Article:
Oxfordshire consults on bold plan to cut car use by a third

Dominic Browne

Oxfordshire County Council is consulting on a new transport plan, which aims to cut car journeys by 25% by 2030 and reduce them by a third by 2040 as well as increase cycling trips from 600,000 to one million a week by 2031.

Oxfordshire's cabinet approved the draft Local Transport and Connectivity Plan (LTCP) last October. It is now out to public consultation until 16 March.

The plan outlines more than 90 policies to help Oxfordshire install a zero-carbon transport system by 2040. It is based around five key themes; environment, health, place shaping, productivity and connectivity.

As well as a new road user hierarchy, which would prioritise walking and cycling investment above private cars, the county is considering a series of demand management policies to reduce traffic.

These include low traffic neighbourhoods in the city centre and eastern arc and a workplace parking levy around part of the Eastern Arc of Oxford. The aim is to have the workplace parking levy and traffic filters in place from 2023.

The plan works alongside Connecting Oxford proposals, which were agreed by Oxfordshire County Council and Oxford City Council cabinets in January 2020.

Connecting Oxford has three key components:

  • a better, faster and more comprehensive public transport network.
  • a complete, high-quality, spacious walking and cycling network.
  • reclaiming road space from vehicles to provide more spaces for buses and people walking or cycling.

Cllr Duncan Enright, cabinet member for travel and development strategy, said: 'We recognise that in order to deliver our aspirations there will be considerable challenges. Delivering our vision will not be easy and there will be some tough decisions around how we use existing road space.

'However, the health of Oxfordshire residents and the protection of our environment is paramount. The benefits of this approach will be felt by all people today in terms of improved health, cleaner air and easier journeys. It will also help to protect our environment for future generations.'

Under the plan's new transport user hierarchy, which would 'set the direction for the rest of the LTCP, the county would develop, assess and prioritise transport schemes and policies according to the following transport user hierarchy:

  • walking (including running and mobility aids)
  • cycling and riding (bicycles, non-standard cycles, e-bikes, cargo bikes, e-scooters and horse riding)
  • public transport (bus, scheduled coaches and rail)
  • shared vehicles (taxis, car clubs and carpooling)
  • motorcycles
  • other motorised modes

The LTCP will be reviewed on an annual basis against key performance indicators (KPIs).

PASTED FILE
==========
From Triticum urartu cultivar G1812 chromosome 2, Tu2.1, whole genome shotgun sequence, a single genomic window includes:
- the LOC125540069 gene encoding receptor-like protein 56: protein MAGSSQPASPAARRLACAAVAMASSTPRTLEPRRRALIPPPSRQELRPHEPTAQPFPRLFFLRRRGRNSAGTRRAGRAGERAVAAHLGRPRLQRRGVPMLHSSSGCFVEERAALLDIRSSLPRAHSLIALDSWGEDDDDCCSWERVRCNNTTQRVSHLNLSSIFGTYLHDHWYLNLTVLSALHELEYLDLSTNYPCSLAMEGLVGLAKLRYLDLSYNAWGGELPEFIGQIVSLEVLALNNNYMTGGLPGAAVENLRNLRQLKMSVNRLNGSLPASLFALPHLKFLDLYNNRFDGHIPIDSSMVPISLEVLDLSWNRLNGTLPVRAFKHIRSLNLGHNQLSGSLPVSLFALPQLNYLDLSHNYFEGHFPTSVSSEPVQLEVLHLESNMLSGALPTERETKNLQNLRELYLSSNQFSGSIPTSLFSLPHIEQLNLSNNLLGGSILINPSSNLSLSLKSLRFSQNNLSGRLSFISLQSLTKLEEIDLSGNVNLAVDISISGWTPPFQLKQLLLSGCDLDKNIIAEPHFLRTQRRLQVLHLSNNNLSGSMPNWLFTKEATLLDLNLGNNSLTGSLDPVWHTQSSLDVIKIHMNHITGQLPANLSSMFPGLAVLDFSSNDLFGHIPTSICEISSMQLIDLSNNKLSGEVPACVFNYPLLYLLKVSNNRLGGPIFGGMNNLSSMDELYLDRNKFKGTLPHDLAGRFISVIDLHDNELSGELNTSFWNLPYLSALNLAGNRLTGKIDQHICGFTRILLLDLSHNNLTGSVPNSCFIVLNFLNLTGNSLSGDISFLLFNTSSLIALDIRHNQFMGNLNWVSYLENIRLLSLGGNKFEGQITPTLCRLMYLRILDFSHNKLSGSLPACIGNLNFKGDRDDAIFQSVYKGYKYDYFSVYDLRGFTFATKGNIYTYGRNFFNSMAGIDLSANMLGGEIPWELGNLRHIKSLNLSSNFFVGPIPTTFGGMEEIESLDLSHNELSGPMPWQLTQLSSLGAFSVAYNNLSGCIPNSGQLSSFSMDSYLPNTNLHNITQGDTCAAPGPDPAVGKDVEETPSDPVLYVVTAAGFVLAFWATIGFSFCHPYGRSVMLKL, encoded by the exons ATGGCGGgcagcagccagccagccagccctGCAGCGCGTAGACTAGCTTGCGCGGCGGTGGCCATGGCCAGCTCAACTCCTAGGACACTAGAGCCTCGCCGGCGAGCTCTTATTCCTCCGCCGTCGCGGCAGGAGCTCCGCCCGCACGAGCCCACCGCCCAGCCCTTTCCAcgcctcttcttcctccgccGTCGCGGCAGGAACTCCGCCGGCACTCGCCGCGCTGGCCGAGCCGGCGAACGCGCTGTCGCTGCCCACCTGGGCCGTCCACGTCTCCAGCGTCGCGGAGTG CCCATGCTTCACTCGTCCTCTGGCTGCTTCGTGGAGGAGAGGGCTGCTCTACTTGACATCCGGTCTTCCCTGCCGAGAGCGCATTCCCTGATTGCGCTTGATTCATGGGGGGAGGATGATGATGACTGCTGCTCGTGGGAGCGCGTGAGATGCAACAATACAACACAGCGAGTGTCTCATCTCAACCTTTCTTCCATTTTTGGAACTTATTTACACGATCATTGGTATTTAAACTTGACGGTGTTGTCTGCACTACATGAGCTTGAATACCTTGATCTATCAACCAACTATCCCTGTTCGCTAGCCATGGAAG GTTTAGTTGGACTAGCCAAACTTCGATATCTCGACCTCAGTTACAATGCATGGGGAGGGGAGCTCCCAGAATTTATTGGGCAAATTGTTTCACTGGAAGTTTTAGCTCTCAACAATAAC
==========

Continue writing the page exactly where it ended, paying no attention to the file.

The document states: 'It is also clear that our previous approaches to reducing car use in the county have not been successful. Attempts to manage traffic flow and accommodate other modes have been unsuccessful as the car remains the dominant mode of choice. This has created environments that are not welcoming places for people and negatively impact on biodiversity and air quality. The LTCP represents an opportunity to implement a new way of thinking.'

The authority consulted on the LTCP vision document between 16 February 2021 and 29 March 2021. Overall, 68% of respondents agreed with the vision and 77% agreed with the key themes (33% strongly agree, 44% tend to agree).

Key policies:

Policy 5 – Oxfordshire County Council will develop Local Cycling and Walking Infrastructure Plans (LCWIPs) for all main urban settlements (over 10,000 inhabitants) across the county by 2025, according to national guidance and best practice with the aim of increasing walking and cycling activity.

Policy 7 – Oxfordshire County Council will develop a Strategic Active Travel Network in order to identify key routes for walking and cycling between destinations across the county and prioritise interventions to existing and new infrastructure.

Policy 11 – Oxfordshire County Council will embed the Healthy Streets Approach and Design Check Tool [developed for Department for Transport to support practitioners across England to apply new national LTN 1/20 guidance] into relevant guidance and decision making processes to improve the human experience of streets and encourage walking and cycling.

Policy 12 – Oxfordshire County Council will require transport plans and infrastructure schemes to deliver health benefits and to mitigate any negative impacts by: a. Requiring all major schemes or plans where potential health issues are likely to arise, to screen for possible health and wellbeing impacts. b. Requiring a Rapid or Full HIA to be submitted for larger-scale infrastructure proposals.

Policy 14 – Oxfordshire County Council will support the extension of low traffic neighbourhoods (LTNs), particularly where they support the creation of strategic safe walking and cycling routes.

Policy 17 – Oxfordshire County Council will work with District and City Councils to apply the 20-minute neighbourhood concept in our market towns and rural areas. 

Policy 18 – Oxfordshire County Council will ensure that new school locations are designed to school streets standards. 

Policy 21 – Oxfordshire County Council will promote 20mph as the default limit for roads through residential, villages and retail areas to ensure speeds are appropriate for the nature, environment and location.

Policy 44 – Oxfordshire County Council will assess, manage and minimise embodied and operational carbon in transport infrastructure projects.

Policy 45 – Oxfordshire County Council will continue to implement the Zero Emission Zone (ZEZ) in Oxford city centre and will investigate phased expansion of the ZEZ to cover the rest of Oxford.

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